1] The Alps, of which there are four parts: Traveling more or less from west to east, they are 1}the Western Tirol, 2} the Dachstein region, 3} east of the Dachstein, and sort of in the middle, 4} the Inn Valley.
The Dachstein is the scenic center of Austria, if not of all the Alps (the mountain reflected in the photo of the Gosausee is the Dachstein). Within 35 miles of the Dachstein are Salzburg, Hallstatt, Bad Ischl, Radstadt, Admont, the Gosausee, ice caves, summer skiing on glaciers, and the Salzkammergut lake district.
2] Danube Valley. The Pilgrimage Church Maria Taferl is on top of a cliff above the Danube. From the terrace in front of Maria Taferl, you can see the distant Alps on a clear weather day. What the Alps are to Nature in Austria, the Danube Valley is to the works of man-- the Abby churches of Melk and Wilhering, Mauthausen, Vienna, Krems, Gottwig Abby, vineyards, Steyr, the cluster of great Baroque buildings around Linz, Scharding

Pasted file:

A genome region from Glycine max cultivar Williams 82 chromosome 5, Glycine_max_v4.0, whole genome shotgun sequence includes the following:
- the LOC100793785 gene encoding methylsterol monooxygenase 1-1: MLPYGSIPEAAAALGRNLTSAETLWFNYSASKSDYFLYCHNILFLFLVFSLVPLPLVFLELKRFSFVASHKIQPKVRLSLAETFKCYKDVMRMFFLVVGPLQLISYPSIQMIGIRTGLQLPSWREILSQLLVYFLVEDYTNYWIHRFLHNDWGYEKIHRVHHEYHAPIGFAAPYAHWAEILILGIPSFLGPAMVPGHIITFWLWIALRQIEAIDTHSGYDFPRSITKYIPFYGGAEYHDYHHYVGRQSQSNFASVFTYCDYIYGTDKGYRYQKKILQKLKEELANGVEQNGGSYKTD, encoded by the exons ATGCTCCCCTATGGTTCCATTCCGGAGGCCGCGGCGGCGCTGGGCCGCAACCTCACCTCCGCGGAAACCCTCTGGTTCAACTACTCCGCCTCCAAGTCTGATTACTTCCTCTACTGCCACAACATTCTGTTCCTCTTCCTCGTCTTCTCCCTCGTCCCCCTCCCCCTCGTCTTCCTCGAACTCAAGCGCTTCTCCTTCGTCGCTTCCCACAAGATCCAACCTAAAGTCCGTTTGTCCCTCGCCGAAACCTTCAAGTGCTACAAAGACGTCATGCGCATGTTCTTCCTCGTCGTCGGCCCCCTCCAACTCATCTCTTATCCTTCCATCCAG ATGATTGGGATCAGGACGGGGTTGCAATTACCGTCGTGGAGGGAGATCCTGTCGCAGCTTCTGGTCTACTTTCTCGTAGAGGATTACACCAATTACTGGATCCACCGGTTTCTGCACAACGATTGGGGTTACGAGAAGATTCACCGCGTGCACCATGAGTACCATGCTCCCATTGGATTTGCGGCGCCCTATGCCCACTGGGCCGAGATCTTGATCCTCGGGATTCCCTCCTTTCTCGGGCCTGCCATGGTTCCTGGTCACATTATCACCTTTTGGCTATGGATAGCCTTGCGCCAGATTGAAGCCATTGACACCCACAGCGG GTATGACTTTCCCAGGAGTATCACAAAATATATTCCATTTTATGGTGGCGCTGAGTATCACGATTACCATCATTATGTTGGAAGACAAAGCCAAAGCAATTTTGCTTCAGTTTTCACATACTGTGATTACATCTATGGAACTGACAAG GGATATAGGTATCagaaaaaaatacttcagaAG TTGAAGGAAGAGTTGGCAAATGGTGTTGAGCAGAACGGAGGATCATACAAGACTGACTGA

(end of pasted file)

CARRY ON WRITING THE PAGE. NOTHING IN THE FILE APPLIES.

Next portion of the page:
3] North of the Danube. This is the last place to visit in Austria.
4] West Tirol/Voralberg. Miles and miles of scenic mountains. The world's best Swiss Chalet houses are in West Tirol north of the expressway.
5] East of the Dachstein. Another collection of great mountain scenery, Krimmler Waterfalls, and a few attractive towns-- Zell am Zee, Bad Gastein,
6] Vienna, the glorious Imperial capital of the 800 year long Austrian Empire is arguably the greatest city in history because a seemingly unstoppable invasion of Europe by the Ottoman Turks was stopped at the gates of Vienna, and then Price Eugene of Savoy took over the Austrian Army and drove the Turks back over what is now the Turkish Bulgarian border. Without Prince Eugene and Vienna, everybody reading this would be a Muslim. Not to mention Freud, Mozart, Beethoven, Mahler, Brahms, Schubert, the Strausses, Dr Semmelwise, and Wiener schnitzel